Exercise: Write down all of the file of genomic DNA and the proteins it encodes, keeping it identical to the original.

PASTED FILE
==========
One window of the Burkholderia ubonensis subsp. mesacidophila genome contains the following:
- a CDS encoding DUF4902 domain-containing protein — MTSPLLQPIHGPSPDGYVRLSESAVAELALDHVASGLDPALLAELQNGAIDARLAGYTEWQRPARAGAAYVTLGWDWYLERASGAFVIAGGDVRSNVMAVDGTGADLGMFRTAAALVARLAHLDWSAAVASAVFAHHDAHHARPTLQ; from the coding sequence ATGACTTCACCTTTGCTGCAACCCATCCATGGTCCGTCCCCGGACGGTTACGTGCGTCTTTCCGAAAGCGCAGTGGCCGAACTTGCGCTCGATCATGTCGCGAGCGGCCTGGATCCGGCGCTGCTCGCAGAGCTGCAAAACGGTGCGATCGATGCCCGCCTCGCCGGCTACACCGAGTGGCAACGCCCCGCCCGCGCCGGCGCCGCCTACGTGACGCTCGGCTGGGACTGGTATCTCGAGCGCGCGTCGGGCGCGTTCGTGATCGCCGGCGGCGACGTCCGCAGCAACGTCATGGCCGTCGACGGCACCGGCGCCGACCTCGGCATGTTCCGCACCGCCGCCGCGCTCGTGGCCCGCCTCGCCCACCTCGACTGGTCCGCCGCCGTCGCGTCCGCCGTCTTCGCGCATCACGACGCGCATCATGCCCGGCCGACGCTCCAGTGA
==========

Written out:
One window of the Burkholderia ubonensis subsp. mesacidophila genome contains the following:
- a CDS encoding DUF4902 domain-containing protein — MTSPLLQPIHGPSPDGYVRLSESAVAELALDHVASGLDPALLAELQNGAIDARLAGYTEWQRPARAGAAYVTLGWDWYLERASGAFVIAGGDVRSNVMAVDGTGADLGMFRTAAALVARLAHLDWSAAVASAVFAHHDAHHARPTLQ; from the coding sequence ATGACTTCACCTTTGCTGCAACCCATCCATGGTCCGTCCCCGGACGGTTACGTGCGTCTTTCCGAAAGCGCAGTGGCCGAACTTGCGCTCGATCATGTCGCGAGCGGCCTGGATCCGGCGCTGCTCGCAGAGCTGCAAAACGGTGCGATCGATGCCCGCCTCGCCGGCTACACCGAGTGGCAACGCCCCGCCCGCGCCGGCGCCGCCTACGTGACGCTCGGCTGGGACTGGTATCTCGAGCGCGCGTCGGGCGCGTTCGTGATCGCCGGCGGCGACGTCCGCAGCAACGTCATGGCCGTCGACGGCACCGGCGCCGACCTCGGCATGTTCCGCACCGCCGCCGCGCTCGTGGCCCGCCTCGCCCACCTCGACTGGTCCGCCGCCGTCGCGTCCGCCGTCTTCGCGCATCACGACGCGCATCATGCCCGGCCGACGCTCCAGTGA